Jaguar Jonze is always hungry. And we’re not talking in metaphors here; food seems to be at the heart of most discussions for the Australian singer and her band.
“The band is amazing, and they all come from quite like technical backgrounds. I'm the opposite. And they have learned to speak my language. And that is, I just describe music as food,” she explains.
“I'll say to Aidan, the bass player, ‘The bass is good, but it needs to be more buttery, you know?’ And he'll be like, ‘Gotcha,’ and whip out the butter! Or, if we're mixing, I'll say, 'We've got the hamburger slices, but we're missing the patty’...”
“...but she’s actually just secretly asking us to order food for her,” guitarist Joe Fallon quips.
It may be a somewhat unorthodox approach, but you can’t argue with the results. Mixing trailing spaghetti-western-style guitar with bass grooves, driving beats, layers of synths, and vocal melodies that hark back to '90s pop, the sound of Jaguar Jonze is familiar, yet distinct.
As far as those involved are concerned though, Jaguar Jonze is an attitude more than anything, and that attitude informs the direction of the sounds.
“I really am trying to build a world here around Jaguar Jonze, and I kind of think it's taken time to figure out what that world is. I don't want it to just be like, just cut from one piece of cloth, you know, music, or arrangement or production ideas. I really want it to be like an exploration of a world,” she says.
Jaguar Jonze is Deena Lynch. The project is her brainchild, and she is at the center of the songwriting process, but she is keen to point out the importance of her full-time band.
Rounded out by Fallon, whom Lynch has known since primary school, drummer Jacob Mann and bassist Aidan Hogg, Lynch says the band members are a vital component, and all contribute to the songwriting process.
“It's my project, but it doesn't exist without the band sound and the band members – so it's a weird in between. Yes, Jaguar Jonze is me, but I cannot exist without my family, which is the band.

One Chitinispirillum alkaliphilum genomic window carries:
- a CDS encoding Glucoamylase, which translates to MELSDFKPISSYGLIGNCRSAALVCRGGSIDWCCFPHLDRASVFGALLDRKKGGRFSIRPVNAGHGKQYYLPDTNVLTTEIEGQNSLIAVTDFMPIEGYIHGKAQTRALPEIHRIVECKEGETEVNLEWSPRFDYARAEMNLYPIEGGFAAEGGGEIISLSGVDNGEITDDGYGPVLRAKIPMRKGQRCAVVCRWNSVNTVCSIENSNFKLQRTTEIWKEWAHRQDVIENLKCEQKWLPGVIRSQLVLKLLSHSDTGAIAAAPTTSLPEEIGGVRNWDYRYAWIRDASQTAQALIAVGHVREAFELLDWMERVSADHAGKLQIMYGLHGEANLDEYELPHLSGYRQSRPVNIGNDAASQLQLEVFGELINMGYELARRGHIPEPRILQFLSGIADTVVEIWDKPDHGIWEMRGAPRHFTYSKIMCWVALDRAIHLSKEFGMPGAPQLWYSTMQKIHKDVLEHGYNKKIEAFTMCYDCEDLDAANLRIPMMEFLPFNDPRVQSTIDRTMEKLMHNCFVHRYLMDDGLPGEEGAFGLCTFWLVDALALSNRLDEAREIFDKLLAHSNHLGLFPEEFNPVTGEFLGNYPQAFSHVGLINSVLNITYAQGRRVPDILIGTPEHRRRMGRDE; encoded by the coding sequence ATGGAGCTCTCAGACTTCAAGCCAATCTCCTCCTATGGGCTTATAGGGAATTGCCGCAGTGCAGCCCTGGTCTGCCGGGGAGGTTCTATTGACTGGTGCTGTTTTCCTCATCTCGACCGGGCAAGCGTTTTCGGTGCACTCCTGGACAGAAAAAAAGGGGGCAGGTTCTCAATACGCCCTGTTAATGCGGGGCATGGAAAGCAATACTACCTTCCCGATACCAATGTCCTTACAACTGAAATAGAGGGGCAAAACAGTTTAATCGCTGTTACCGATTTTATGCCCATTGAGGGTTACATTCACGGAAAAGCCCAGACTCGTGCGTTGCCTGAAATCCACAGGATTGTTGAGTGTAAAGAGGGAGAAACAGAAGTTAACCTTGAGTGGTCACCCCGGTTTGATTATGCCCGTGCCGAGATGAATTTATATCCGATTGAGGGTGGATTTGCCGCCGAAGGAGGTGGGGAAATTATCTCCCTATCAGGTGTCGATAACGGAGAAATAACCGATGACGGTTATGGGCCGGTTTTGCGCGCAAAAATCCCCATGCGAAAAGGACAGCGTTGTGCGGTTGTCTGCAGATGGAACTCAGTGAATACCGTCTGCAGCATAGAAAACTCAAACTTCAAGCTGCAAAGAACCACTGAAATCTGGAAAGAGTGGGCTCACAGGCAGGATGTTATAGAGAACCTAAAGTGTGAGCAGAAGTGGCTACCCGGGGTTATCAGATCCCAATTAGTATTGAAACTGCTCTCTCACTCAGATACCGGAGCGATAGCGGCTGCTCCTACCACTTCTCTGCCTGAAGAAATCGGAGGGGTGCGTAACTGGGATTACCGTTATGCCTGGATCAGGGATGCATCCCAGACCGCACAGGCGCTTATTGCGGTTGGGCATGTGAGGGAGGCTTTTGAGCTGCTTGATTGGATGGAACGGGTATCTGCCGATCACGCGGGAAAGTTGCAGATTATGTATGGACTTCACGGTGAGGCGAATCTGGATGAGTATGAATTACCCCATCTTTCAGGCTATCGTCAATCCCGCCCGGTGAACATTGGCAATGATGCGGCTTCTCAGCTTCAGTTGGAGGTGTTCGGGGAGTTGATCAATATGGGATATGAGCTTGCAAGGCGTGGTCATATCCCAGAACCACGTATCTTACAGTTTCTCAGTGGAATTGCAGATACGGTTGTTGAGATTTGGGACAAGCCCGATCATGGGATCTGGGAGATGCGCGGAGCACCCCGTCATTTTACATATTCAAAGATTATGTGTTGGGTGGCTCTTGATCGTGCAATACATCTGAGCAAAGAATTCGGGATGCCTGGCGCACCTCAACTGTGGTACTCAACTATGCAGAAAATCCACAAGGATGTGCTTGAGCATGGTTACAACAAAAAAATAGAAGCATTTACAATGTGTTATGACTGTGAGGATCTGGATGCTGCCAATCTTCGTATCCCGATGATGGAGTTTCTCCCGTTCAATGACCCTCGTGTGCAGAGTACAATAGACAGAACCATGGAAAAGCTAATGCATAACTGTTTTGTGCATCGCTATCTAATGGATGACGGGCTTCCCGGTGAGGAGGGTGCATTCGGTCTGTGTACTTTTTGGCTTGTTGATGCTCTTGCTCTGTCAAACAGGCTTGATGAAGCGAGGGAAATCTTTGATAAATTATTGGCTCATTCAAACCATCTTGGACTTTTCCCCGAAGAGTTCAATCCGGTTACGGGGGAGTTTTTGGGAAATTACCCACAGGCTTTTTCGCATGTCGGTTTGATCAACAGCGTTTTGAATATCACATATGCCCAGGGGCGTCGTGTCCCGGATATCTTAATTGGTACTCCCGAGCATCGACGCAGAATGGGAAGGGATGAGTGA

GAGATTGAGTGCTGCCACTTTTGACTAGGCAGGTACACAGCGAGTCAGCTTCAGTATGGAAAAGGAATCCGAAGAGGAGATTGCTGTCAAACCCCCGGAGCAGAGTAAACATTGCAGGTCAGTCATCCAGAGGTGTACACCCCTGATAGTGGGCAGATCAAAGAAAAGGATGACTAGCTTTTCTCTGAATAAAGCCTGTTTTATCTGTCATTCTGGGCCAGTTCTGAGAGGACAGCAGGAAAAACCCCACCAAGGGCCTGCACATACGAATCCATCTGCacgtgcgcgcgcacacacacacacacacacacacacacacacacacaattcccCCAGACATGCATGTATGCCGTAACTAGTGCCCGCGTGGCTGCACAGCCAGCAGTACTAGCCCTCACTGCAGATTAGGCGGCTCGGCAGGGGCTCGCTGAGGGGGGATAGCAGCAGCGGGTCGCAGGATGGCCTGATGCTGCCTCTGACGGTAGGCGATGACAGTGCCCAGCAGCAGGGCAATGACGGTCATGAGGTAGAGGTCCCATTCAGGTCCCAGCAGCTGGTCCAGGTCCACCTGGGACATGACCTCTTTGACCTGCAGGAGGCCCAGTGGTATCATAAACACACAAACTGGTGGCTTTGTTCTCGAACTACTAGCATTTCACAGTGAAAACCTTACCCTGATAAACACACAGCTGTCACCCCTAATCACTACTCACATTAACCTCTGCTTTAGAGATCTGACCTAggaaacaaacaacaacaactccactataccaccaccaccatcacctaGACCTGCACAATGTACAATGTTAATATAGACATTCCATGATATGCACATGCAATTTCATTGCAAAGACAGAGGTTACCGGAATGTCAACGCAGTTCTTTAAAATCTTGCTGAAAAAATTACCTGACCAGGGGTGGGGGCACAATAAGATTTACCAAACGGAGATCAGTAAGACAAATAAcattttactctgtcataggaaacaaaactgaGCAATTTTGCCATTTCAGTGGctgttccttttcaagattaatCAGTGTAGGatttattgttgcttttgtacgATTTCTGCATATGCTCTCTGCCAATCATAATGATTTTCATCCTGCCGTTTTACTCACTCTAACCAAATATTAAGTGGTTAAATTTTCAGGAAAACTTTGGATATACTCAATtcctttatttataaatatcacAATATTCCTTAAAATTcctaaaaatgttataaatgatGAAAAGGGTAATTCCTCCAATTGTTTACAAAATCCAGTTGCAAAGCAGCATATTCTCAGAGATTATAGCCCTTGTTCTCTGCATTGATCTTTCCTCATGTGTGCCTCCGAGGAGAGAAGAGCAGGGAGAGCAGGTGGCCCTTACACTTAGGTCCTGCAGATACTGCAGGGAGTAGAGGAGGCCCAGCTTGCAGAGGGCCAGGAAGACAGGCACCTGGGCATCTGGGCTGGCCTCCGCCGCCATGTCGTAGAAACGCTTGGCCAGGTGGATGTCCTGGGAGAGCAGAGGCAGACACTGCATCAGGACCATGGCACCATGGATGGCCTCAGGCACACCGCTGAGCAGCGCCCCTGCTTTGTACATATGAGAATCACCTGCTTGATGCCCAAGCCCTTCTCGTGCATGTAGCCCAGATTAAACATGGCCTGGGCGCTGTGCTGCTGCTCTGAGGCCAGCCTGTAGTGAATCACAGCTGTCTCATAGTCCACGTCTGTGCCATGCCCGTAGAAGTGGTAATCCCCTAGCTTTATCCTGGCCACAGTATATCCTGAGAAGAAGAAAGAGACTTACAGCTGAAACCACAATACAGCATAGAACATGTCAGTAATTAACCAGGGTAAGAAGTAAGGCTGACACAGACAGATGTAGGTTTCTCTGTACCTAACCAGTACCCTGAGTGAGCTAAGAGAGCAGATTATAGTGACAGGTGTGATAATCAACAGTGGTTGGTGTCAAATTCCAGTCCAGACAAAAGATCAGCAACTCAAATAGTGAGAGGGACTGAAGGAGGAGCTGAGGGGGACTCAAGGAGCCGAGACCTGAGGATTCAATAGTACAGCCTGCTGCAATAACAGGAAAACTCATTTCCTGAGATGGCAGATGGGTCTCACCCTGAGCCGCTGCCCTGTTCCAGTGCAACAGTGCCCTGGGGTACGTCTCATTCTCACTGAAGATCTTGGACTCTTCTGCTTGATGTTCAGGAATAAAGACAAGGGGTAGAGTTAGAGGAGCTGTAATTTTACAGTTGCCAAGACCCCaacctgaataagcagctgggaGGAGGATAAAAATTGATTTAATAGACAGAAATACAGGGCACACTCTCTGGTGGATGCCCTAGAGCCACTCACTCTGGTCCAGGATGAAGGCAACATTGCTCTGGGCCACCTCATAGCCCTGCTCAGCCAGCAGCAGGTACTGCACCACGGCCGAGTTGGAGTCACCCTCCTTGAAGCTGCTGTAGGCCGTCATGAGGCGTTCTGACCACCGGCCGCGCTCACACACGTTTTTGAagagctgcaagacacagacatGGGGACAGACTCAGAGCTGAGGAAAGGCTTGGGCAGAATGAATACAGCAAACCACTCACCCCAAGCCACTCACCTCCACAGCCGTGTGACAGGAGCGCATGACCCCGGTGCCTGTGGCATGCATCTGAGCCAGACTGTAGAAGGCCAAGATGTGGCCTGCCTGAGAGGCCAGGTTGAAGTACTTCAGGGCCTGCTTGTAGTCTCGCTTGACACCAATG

"And they add so much to the sound that I could never trade. I feel like we all sit on the same page, and understand where the music needs to go or what the sound needs to be. And that's really rare,” she says.
Lynch says the road to this point has been long and arduous. She had spent years working towards a folk-leaning project she describes as being “all over the place”, and it was only when she made a commitment to working on a full body of work that this project came to life. In fact, work on the visual aspect alone started at least two years before any music was released.
What was never questioned was the role guitar would play in the music. For Lynch, a self-described Eastern Cowgirl thanks to her mixed racial background, guitar made a natural bedfellow for the world she was trying to create.
“For me, guitar is like a vocal. When you give me something that's just synth or electronic beats and whatnot...and then you chuck a guitar on it – it's just like another singing voice. Vocals and guitars input imperfections, and that’s what adds character and personality [of the music], and adds to the storytelling,” she says.
And it’s Fallon and Lynch’s shared love of spaghetti western textures that really informs a lot of the sonic terrain covered by the guitars.
“I think it comes from that imperfection thing as well,” Fallon says. “Where back in those movies – they're recording those guitar parts through like shitty equipment and have this really treble-y like, washed out reverb-y kind of sound that adds so much character.